Mareel price tag forces rethink
RECENT delays in the building of the cinema and music venue Mareel have been caused by the tender coming in substantially over the £12.2 million budget allocated for the project.
Although Shetland Arts director Gwilym Gibbons said he could not discuss exact figures, he admitted this week that parts of the tender needed “significant interrogation” and his organisation is now working with the preferred building contractor, local firm DITT, and its sub-contractors to make modifications to bring the project back under budget.
Among the alterations under consideration are shifting from a timber to a steel frame due to major changes in commodity prices over the past 12 months, a radical rethink of how to construct the foundations of the building at the North Ness in Lerwick and looking at different types of insulation.
Shetland West councillor Gary Robinson, a long-time critic of the project, said it had been clear for some time that the tender was way over budget and he was led to believe it had come back in excess of £14 million, though he has not yet been able to verify that information.
Mr Robinson is concerned that if corners have to be cut, the eventual building may fail to meet some of the objectives for which it was designed.
He said: “The worrying fact from my point of view is the fact that we’ve signed up to a project here and we’re expecting it to deliver objectives for the council.
“Prior to June, there had [already] been another round of value engineering aimed at driving the cost of the building down. I have to wonder if we’re still getting what we’ve asked for in the first instance out of the project.”
But Mr Gibbons insisted the design of the building would not be “significantly” modified and that it would still contain all of its key components, which include a 700-capacity music auditorium, two cinemas, recording studios and a bar, and that there would also be no negative repercussions for the acoustics of any of the facilities.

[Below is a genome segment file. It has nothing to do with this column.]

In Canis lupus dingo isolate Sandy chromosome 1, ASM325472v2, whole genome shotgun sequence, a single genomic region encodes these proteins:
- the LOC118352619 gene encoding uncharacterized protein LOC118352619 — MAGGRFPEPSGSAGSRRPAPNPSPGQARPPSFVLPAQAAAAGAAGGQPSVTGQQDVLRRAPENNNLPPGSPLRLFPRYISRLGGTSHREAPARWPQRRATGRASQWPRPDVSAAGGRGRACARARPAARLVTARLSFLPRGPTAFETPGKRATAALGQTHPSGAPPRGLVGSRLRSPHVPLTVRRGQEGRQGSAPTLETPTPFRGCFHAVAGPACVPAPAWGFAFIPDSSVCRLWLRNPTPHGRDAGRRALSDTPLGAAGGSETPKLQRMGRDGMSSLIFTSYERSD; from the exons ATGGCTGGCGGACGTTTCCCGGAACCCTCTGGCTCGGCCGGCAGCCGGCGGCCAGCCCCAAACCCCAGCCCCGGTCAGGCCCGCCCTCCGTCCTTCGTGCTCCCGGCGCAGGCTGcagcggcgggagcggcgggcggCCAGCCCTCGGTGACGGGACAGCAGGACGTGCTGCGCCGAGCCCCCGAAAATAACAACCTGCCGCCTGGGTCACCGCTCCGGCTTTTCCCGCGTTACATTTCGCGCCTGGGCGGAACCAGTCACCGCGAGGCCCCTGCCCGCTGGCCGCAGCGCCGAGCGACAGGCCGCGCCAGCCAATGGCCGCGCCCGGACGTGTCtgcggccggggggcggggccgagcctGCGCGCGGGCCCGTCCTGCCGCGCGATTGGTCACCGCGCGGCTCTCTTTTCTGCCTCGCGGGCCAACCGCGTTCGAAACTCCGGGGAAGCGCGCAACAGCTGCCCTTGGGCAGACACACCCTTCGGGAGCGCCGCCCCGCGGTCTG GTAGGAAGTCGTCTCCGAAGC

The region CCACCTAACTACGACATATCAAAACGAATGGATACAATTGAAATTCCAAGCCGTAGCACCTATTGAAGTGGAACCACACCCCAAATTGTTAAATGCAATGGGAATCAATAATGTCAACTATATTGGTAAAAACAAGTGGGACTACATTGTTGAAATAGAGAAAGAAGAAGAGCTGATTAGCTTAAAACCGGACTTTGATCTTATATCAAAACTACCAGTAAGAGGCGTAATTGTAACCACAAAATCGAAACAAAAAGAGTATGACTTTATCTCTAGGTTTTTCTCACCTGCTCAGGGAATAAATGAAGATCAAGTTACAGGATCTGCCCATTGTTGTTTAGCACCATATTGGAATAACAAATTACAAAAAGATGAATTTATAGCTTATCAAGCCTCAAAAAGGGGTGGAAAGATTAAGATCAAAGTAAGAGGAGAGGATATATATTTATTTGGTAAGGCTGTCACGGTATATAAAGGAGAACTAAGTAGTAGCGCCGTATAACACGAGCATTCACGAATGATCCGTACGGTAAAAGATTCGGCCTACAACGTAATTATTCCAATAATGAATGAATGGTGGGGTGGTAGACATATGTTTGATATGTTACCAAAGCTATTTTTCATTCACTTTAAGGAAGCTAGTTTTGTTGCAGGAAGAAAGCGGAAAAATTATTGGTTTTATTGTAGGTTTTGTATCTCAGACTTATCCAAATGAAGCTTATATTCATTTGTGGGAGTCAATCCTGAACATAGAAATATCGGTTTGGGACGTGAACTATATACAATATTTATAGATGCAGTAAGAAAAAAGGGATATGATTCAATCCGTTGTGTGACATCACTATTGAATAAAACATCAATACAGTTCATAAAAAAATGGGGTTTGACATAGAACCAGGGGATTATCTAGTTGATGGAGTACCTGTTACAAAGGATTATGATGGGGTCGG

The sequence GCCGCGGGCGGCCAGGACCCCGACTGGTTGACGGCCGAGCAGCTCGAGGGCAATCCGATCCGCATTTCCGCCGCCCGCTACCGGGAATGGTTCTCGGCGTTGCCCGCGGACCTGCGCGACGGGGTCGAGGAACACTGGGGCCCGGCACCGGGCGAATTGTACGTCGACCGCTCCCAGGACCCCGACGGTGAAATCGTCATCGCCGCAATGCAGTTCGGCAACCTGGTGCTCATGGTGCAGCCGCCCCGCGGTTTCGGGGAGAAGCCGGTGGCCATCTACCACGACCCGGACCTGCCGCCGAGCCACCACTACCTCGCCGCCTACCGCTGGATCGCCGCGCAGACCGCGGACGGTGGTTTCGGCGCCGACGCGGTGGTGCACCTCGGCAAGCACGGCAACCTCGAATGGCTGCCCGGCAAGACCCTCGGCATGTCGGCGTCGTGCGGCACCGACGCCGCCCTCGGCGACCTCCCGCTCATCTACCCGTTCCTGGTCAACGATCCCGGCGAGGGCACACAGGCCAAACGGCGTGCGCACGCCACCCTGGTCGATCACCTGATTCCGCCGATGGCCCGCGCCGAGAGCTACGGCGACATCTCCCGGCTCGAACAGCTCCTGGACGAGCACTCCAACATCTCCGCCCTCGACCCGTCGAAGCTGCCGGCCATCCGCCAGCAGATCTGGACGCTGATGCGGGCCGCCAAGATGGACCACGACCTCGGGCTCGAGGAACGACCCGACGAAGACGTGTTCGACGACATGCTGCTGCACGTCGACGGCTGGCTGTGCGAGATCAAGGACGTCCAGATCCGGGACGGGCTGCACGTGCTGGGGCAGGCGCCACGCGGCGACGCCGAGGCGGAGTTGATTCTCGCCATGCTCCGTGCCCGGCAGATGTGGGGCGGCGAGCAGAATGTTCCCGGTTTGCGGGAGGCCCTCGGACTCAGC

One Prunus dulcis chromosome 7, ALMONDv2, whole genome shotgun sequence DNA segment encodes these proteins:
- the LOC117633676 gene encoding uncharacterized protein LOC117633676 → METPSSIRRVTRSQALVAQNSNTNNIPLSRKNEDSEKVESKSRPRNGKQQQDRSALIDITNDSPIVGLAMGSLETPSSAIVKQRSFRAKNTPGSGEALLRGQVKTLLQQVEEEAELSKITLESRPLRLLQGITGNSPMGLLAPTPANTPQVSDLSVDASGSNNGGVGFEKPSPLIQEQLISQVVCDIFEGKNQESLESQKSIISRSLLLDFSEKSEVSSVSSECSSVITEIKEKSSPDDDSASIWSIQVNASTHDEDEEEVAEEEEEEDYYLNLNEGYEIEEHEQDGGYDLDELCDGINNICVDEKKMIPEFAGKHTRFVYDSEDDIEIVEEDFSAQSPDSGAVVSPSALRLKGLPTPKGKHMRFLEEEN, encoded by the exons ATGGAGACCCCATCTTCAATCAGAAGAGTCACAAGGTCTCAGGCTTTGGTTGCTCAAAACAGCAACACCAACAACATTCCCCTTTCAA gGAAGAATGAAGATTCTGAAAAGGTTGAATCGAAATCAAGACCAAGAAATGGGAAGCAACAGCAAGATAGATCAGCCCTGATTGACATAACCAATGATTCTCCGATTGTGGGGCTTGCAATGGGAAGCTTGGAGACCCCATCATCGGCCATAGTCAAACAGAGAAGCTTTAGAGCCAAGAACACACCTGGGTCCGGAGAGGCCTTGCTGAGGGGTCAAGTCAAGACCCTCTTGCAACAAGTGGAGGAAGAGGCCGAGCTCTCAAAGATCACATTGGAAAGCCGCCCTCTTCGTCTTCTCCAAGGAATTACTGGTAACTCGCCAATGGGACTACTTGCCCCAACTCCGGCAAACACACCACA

He said: “There are parts of the tender that needed significant interrogation because, when tenders come back, you have to look at how individual subcontractors have priced the job against the plans, understanding why the figures are what they are.
“For example, we’re looking at shifting some of the construction from timber back to steel. We moved from steel to timber about a year ago because steel was so expensive, now it is much, much cheaper.
“We’re sitting down with DITT and exploring what’s the best way of constructing this building, looking at modifications – they won’t change spaces or specifications, we’ll still get the building doing what we want it to do, but there might be different things behind the walls.”
The SIC is contributing around 50 per cent of the cash towards building the highly contentious venue in the form of a £6.1 million grant, but a number of councillors continue to maintain grave doubts about the wisdom of the investment at a time when finances are tighter than ever.
A state aid complaint was also submitted by members of the licensed trade in protest at the business plan, which projects sales across the bar at the venue of around £400,000 a year.
(Continued on page two) (Continued from front page) Mr Robinson this week wrote to chief executive Morgan Goodlad to seek assurances that regular updates on the project which councillors were promised can in fact be provided, as he feels Shetland Arts have been “hiding” information from the SIC, the main sponsor of the project – a problem he says is compounded by the fact that the trust does not hold its meetings in public.
He said he felt the project had not been managed properly and regardless of whether it was being delivered by an external trust, councillors and the public had a right to be kept informed of Mareel’s progress.
“The council has to follow the public pound and Shetland Arts need to appreciate that we need to know what’s going on – we need to know where it’s going,” Mr Robinson said.
Discussions between Shetland Arts and DITT are likely to continue well into the new year, meaning building work – which was initially anticipated to get underway this autumn before a lengthy delay in the announcement of a European grant to part fund the project – is unlikely to commence until some time next spring.
Mr Gibbons added: “It’s always a little bit frustrating at this stage, but it’s very important to pause and make sure everything is nailed down and we’re getting value for money.”
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